Data Breach And Espionage Fears Overblown: Petrobras Recovers Stolen Disks and Laptops Lacking Encryption.

A couple of weeks back I picked up on an article that had the Brazilian government mobilizing its intelligence and police forces to recover stolen laptops and hard drives.  The devices stored data on recently discovered oil and gas fields found off the coast of Brazil.  The loss of data led to much speculation on who could have done it and why, including whether it was a case of industrial espionage.


I pointed out at the time that I couldn’t see how spies would make use of any stolen data: oil fields hundreds of feet beneath the sea surface are not something you can steal.  (On further thought, perhaps the data will be useful if the rights to pump parts of the field are auctioned off or something.  I mean, who wants the risk of pumping the wrong part of the field, eh?)  I also pointed out that all the furor would be moot if the laptops and hard drives in question had been encrypted using advanced encryption like AlertBoot.


Well, it turns out that the devices were stolen by four security guards working in Macae, Rio de Janeiro (the state, not the city).  The guards had routinely stolen stuff from trucks, and this time they messed with the wrong truck.  Once they realized the ramifications of their actions, no doubt alerted by media coverage of the lost devices, they attempted to get rid of the stolen goods.  Quite successfully, it seems.  But they got caught in the process.


Ah, yes.  The police in Brazil.  I remember the strict warning I had gotten from Cariocas (that’s Rio people, just like New Yorkers are NY people) when I used to live in Brazil, over ten years ago.  They looked me straight in the eye and told me that under no circumstances should I ever stop at night if the police flagged down my car.  In fact, if anything, I should speed up, as they would pursue me if they had a police car, and not just because it was their duty.  Run!  Run away!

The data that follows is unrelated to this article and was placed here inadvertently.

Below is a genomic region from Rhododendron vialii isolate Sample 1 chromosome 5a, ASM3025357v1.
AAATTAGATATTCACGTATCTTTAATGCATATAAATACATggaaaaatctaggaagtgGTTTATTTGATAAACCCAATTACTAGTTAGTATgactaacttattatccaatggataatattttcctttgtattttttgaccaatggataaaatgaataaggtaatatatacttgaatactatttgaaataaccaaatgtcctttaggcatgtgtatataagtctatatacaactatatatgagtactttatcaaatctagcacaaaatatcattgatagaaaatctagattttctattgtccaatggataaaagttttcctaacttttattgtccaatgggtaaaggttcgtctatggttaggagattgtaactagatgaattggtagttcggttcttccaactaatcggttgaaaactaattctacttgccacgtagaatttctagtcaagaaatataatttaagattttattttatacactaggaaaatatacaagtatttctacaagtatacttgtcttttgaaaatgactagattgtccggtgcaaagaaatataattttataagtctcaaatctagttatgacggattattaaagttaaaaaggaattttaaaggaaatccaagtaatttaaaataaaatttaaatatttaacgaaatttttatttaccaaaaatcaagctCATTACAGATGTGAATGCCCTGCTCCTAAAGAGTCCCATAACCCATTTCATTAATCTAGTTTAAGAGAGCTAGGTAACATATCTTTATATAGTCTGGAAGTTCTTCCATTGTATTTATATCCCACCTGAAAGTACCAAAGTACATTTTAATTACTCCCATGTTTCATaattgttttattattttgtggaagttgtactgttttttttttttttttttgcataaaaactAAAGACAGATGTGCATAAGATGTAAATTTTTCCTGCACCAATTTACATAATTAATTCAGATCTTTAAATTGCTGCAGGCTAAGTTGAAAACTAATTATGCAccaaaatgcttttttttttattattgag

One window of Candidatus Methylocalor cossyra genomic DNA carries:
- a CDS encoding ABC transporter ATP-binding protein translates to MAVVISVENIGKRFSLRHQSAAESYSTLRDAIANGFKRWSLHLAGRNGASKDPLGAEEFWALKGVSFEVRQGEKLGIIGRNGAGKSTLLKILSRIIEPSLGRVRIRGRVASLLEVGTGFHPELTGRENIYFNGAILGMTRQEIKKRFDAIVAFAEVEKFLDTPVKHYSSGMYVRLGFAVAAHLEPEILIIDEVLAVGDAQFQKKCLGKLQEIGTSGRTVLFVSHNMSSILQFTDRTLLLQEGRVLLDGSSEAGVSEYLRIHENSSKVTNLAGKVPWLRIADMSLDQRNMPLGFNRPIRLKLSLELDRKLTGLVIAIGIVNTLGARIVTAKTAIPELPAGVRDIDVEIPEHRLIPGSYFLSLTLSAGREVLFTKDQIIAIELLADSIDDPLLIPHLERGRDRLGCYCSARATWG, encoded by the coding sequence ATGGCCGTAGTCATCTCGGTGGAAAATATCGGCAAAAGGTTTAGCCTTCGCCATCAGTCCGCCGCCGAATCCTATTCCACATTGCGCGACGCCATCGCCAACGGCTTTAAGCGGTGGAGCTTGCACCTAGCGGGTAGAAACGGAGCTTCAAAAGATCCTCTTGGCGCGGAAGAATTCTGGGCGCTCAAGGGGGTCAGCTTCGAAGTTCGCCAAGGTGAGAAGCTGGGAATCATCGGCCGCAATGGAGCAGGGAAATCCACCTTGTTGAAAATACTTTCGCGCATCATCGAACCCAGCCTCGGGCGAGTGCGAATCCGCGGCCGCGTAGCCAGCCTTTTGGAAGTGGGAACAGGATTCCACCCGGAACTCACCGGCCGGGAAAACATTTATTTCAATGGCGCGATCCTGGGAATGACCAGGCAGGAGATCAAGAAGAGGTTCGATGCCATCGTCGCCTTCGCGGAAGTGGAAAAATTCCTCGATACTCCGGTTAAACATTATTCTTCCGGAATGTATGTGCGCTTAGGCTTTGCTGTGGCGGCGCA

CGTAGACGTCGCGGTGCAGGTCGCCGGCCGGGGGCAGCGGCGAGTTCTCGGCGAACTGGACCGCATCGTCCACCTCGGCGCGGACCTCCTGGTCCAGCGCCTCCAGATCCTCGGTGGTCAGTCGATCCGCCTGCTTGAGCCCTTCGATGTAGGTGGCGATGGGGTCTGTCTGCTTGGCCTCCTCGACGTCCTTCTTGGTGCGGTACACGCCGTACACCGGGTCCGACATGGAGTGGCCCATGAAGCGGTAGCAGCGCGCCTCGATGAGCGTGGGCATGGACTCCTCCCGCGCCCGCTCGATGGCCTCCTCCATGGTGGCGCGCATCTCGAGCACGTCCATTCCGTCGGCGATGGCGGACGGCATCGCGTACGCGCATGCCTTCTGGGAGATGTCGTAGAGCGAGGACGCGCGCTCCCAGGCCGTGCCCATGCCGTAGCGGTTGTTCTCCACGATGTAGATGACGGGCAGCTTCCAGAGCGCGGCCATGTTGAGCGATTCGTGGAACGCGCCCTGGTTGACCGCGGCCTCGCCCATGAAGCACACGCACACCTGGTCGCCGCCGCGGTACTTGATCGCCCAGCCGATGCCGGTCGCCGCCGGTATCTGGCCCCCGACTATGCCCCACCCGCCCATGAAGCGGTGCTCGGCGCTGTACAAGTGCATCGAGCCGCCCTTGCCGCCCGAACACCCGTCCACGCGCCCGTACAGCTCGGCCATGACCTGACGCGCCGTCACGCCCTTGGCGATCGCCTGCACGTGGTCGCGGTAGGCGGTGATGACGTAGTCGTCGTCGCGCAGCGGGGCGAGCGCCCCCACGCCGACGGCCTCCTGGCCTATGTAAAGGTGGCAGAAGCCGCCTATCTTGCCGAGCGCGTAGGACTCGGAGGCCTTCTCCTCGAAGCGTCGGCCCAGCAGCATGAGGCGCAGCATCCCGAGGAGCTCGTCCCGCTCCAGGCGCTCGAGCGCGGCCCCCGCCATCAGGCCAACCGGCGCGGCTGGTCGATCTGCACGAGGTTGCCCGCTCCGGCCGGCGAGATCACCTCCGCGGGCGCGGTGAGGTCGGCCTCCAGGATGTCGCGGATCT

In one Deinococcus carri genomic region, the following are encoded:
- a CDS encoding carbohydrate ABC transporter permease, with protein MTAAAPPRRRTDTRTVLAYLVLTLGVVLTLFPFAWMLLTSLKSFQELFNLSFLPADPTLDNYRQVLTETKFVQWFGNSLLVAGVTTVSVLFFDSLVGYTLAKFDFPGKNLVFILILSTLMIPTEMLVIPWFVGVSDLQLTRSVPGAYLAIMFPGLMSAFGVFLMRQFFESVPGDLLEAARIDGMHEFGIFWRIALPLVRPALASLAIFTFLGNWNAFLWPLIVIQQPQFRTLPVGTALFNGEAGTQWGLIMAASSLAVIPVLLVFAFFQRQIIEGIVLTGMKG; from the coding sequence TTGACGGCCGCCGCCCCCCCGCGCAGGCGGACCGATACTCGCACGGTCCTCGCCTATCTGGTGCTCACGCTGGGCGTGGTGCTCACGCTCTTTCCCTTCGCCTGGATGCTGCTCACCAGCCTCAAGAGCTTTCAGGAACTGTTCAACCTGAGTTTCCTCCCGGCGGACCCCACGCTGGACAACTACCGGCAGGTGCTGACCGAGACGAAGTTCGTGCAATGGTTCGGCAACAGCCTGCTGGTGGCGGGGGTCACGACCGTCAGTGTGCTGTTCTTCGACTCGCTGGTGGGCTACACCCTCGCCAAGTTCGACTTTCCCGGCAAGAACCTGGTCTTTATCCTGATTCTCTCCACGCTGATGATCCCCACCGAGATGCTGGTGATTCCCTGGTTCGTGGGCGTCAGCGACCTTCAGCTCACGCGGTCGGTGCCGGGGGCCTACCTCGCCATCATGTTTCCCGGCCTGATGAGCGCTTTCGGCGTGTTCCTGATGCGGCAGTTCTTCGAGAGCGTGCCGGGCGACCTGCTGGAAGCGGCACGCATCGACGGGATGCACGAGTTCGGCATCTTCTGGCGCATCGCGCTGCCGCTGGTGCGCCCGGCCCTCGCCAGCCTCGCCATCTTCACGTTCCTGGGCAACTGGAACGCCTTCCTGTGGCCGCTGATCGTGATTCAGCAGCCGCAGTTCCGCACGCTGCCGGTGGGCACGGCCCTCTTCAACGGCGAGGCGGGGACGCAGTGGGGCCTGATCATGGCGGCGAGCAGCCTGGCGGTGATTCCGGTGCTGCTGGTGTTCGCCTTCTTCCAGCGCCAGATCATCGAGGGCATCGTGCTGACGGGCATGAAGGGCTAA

Me: What happens if you get caught?

Answer: The point is not to get caught.  Speed up, moron.


But what happens if you do get caught?  If they catch up in their Golf zerinho?  Well, if they’re honest police, you can explain you thought they were dishonest police; they’d understand.  Chances are they would give you a ticket—which in all seriousness you’d have to fill out for them.  (Again, with the serious face.)  If they were not honest police…well, you’re screwed.  Which is why you must run.  Run away!


They weren’t kidding at all.  I thought I’d share that particular gem. I am not sure if the above is still valid advice. (On a personal note, I’ve never had a problem with Brazilian police.  But then, I have never been flagged down.)


Anyway, the question of who will police the police has been an issue from time immemorial for all societies.  You can chalk this up to another one of those data breach instances because things don’t go as they should: surprising developments, accidents, etc.  It’s because of such vagaries in life that you want to use encryption to secure your data.  Especially if spies may be after it.

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